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Outdoor recreationAuthor(s): J. M. Bowker; Ashley Askew; H. Ken Cordell; John C. Bergstrom
Source: In: Wear, David N.; Greis, John G., eds. 2013. The Southern Forest Futures Project: technical report. Gen. Tech. Rep. SRS-GTR-178. Asheville, NC: USDA-Forest Service, Southern Research Station. 161-182.
Publication Series: Paper (invited, offered, keynote)
Station: Southern Research Station
PDF: View PDF (1.53 MB)
- By 2060, the number of southern adults participating in each of 10 different popular outdoor recreation activities is projected to increase. Depending on future demographic, economic, land use, and population changes, the activity demonstrating the least growth in participants is hunting (8–25 percent). The activity projected to demonstrate the most growth is day hiking (70–113 percent).
- For many activities, participation will grow similarly to the population growth rate. However, the number of participants in fishing, hunting, and motorized offroading will grow slower than the regional population, as a smaller proportion of adults are projected to engage in these activities. Conversely, the growth in the number of participants in birding and day-hiking is projected to exceed that of the population.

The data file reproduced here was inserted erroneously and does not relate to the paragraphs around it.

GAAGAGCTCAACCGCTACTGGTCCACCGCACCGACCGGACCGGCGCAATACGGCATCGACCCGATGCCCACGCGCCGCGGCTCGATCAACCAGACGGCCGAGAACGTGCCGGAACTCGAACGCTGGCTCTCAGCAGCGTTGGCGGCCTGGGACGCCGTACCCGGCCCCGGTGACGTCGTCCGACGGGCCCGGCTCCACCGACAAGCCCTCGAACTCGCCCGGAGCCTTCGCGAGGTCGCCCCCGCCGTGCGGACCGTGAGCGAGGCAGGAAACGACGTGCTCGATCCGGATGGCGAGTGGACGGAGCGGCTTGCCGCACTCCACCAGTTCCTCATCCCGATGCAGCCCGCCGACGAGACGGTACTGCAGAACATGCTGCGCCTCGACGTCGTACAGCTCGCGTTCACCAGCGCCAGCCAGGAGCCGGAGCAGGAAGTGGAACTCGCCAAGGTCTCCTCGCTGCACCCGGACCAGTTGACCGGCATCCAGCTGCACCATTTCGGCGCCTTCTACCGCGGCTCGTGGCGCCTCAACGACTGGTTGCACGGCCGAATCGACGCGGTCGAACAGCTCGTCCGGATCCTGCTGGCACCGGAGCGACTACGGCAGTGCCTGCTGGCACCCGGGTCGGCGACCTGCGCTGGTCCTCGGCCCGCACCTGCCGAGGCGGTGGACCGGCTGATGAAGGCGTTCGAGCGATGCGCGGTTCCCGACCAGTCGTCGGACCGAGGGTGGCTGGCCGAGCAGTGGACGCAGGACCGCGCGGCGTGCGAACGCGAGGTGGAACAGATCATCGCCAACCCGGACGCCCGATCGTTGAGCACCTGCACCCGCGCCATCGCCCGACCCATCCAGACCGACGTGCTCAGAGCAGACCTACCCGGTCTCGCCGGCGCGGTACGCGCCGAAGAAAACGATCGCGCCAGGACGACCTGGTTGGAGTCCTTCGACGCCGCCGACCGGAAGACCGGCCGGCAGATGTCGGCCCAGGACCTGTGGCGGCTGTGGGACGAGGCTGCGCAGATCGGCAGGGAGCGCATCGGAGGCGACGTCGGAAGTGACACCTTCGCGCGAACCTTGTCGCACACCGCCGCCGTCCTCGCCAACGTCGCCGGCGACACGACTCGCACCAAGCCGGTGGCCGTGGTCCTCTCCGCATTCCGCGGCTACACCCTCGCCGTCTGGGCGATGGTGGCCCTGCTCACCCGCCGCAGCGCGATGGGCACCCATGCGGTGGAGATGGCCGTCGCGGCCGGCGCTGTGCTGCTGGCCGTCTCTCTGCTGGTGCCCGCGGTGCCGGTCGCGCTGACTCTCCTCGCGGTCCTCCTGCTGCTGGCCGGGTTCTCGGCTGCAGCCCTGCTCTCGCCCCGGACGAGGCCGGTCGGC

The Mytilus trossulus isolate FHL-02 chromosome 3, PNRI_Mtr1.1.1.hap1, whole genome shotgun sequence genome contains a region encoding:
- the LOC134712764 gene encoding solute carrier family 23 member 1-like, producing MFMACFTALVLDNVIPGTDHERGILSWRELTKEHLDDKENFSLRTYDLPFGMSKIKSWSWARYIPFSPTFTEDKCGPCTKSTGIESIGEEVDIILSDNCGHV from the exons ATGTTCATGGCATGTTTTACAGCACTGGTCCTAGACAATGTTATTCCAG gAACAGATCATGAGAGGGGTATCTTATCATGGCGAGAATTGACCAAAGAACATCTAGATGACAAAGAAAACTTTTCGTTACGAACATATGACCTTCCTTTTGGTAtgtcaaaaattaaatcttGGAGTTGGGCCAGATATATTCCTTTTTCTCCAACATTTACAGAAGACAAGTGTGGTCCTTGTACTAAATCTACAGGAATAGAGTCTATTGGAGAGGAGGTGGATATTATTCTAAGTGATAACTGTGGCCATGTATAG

- By 2060, the number of days that southern adults will participate annually in each of 10 different outdoor recreation activities is projected to increase. The smallest increase in days of participation will be for hunting (8–24 percent), while the largest increase in days of participation will be for day hiking (77–116 percent).
- Days of annual participation for each of the 10 activities are projected to increase at rates similar to the growth in participant numbers.
- Acres of southern forest and rangeland per recreation participant will decline by up to 50 percent across the various activities by 2060. Acres per participant in hiking will shrink the most, while acres per participant for hunting will shrink the least.
- Annual user days per acre of forest and rangeland for recreation activities will increase most by 2060 for horseback riding on trails (up to 151 percent) and hiking (up to 118 percent) and least for motorized off-road use (up to 59 percent) and hunting (up to 34 percent).
- Depending on social and economic factors, southern national forest recreation visits are projected by 2060 to increase across all site types: Wilderness (38–72 percent), day use developed sites (35–70 percent), overnight use developed sites (30–64 percent), and general forest area (22–55 percent).
- Because southern national forest acreage is expected to stay approximately constant to 2060, visits per acre across the various site types will grow at same rate as visits.
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CitationBowker, J. M.; Askew, Ashley; Cordell, H. Ken; Bergstrom, John C. 2013. Outdoor recreation. In: Wear, David N.; Greis, John G., eds. 2013. The Southern Forest Futures Project: technical report. Gen. Tech. Rep. SRS-GTR-178. Asheville, NC: USDA-Forest Service, Southern Research Station. 161-182.
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